Aug 29, 2016

Monday Meme: Humility

Just what you say right before God brings you to your knees.  I know from experience that about the time I think I have everything under control, or that my will is in line with His will, that's about the same time I get practice in the virtue of humility!  For me, that lesson is a constant necessity and a fantastic reminder that He's in charge, that He knows best, and He's always got my back.

Aug 26, 2016

Friday Feasting: Chicken Fun Bowl (Instant Pot Meal)

"Two things I love most from Whole Foods Market are the selection of cheeses and their Japanese “fast food”.  A meal I always pick up is a noodle bowl. Here’s my rendition, made mostly in the Instant Pot for a fast food during dinner rush hour."


8 Chicken thighs, with bone and skin on
8 C Water, divided
3 tsp Salt
2 tsp Pepper
2 tbsp Oil
2 lbs carrots, large cuts
1 lb pkg rice noodles
1 bok choy, coarsely chopped
1 kohlrabi, cut into matchsticks
Lemon, sliced
Sriracha Sauce (optional)


Turn Instant Pot (I’m using 8 qt) on to sauté.  Add oil to pot. Season chicken on both sides.  Once pot is heated, add 4 chicken thighs, skin side down and brown for 3 minutes. Turn and brown the other side. Remove and repeat with remaining thighs. Add back in thighs and add 4 C of water. Add carrots to top.  Put on lid, set to poultry setting and manually reduce cooking time to 12 minutes. At the end of time, natural release for 10 minutes then release remaining pressure and unlock. Remove skin and bones from chicken and return to pot. Add 4 C water, and season with salt and pepper to taste.

While the chicken cooks, prepare rice noodles as directed, adding bok choy and kohlrabi at the 3 minute mark and continue to cook for 1 more minute. Drain, rinse in cold water and set aside until chicken is done.

Divide noodles into ten bowls. Top with chicken, broth and carrots. Add lemon slice and sriracha, if desired. Serve.

The recipe in pictures...

Aug 24, 2016

Mary, We are Out of Wine!


It seems like a lifetime ago. Two homes ago. I was the servant leader of an organized group of Catholic military women (mostly spouses of Army men) at Fort Leavenworth, KS. This was a very large and very active group.  We met weekly for fellowship, prayer, and bible study.  I remember there was an especially difficult time.  It seemed like everyone was just pressed a little tighter with worries about our soldiers, next duty assignments, looming deployments, planning moves, uprooting our children to start over (yet again), in addition to all the “normal” ankle-biters of everyday life.  In the midst of all this stress, one of the ladies (one of my longest-time and dearest friends), cried out in anguish during our group prayer time, “Mary, we are out of wine.”  I remember the tears, the emotions, and the silence as we all realized that was the perfect prayer.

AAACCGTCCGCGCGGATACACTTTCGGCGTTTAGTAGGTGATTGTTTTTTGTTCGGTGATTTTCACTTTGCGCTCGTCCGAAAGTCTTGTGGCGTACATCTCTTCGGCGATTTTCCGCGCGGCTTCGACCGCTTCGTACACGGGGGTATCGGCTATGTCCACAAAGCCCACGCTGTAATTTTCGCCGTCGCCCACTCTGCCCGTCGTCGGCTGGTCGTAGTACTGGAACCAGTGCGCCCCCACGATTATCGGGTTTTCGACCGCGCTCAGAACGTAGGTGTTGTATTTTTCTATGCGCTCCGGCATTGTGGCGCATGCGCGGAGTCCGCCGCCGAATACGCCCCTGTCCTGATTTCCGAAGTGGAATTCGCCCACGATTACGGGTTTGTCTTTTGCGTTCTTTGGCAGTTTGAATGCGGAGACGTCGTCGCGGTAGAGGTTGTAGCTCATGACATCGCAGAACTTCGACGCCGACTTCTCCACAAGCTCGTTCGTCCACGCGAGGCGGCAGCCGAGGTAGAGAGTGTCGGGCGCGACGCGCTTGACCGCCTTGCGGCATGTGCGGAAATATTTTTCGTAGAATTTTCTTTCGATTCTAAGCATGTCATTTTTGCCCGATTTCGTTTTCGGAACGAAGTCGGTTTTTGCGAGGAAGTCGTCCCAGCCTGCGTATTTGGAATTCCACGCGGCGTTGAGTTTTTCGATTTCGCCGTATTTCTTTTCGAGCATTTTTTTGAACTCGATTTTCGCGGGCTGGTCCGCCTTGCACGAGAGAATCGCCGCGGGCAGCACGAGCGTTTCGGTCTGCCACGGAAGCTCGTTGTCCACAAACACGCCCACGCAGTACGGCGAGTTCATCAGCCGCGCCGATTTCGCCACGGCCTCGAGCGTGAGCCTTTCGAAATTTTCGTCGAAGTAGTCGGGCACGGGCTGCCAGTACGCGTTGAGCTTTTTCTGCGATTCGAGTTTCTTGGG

When we are pressed beyond what we think we can manage, when life crashes and rumbles around us, when we do not know how to handle one more crisis, Mamma Mary is there.  Just as she was there for the bride and groom at Cana.  She is our safe harbor.  She is our resting place.  She will intercede for us to her Son.  

“Mary, we are out of wine.” became our code for “life is really hard right now, and I need extra prayers.”  It also became a reminder that when we turn to Mary in our prayers, we are also turning to her Son. After all, the shortest path to Jesus is always through Mary.  When I left that Fort Leavenworth, my parting gift from this lovely group of women was a wine bottle charm for a bracelet I never take off. Whenever I notice the charm I remember.

So in this week that we celebrate the Immaculate Heart of Mary, remember the short and simple prayer, “Mary, we are out of wine.”  Let her fill you up and give you peace.

Aug 22, 2016

Monday Meme: When The Joke Is On You

How many of us don’t have a problem poking fun at the general public?  There’s probably no harm done either.  Maybe it breaks the ice or relieves some stress.  Just a good laugh, right?  That’s the first meme.  However…

We all come in contact with some people who just don’t so seem so bright, and we think something bad.  We’re polite, but we ponder, “How does this person survive?”  On the more negative side, we might think, “This person is an idiot!”  We do nothing to help; we merely stand in awe of how incompetent or uneducated that person is.  We might have some sympathy, but what do we do about it?  Nothing usually, except stand in awe of how such a person exists, and we are so glad we are not that person.

Then it’s our turn.  That’s the second meme.

We may be out of our comfort zone, or we don’t understand a joke.   How we hope someone might fill us in!  We pray that someone will have the decency to tell us what we did wrong, so we can correct it.  If we stand in humiliation or embarrassment, how we can’t wait for someone will come to our rescue or aid.   Yet, we stare at the eyes of those judging us, with them thinking, “How does this person survive?” or “This person is an idiot!”  We want to defend ourselves, but we are at the other person’s mercy.

This scenario reminds me of the gospel story of the Pharisee and the tax collector.  One side:
“The Pharisee stood and was praying thus to himself, ‘God, I thank Thee that I am not like other people: swindlers, unjust, adulterers, or even like this tax-gatherer."
Luke 18:11

The flip side:
“But the tax collector stood at a distance and dared not even lift his eyes to heaven as he prayed. Instead, he beat his chest in sorrow, saying, ‘O God, be merciful to me, for I am a sinner."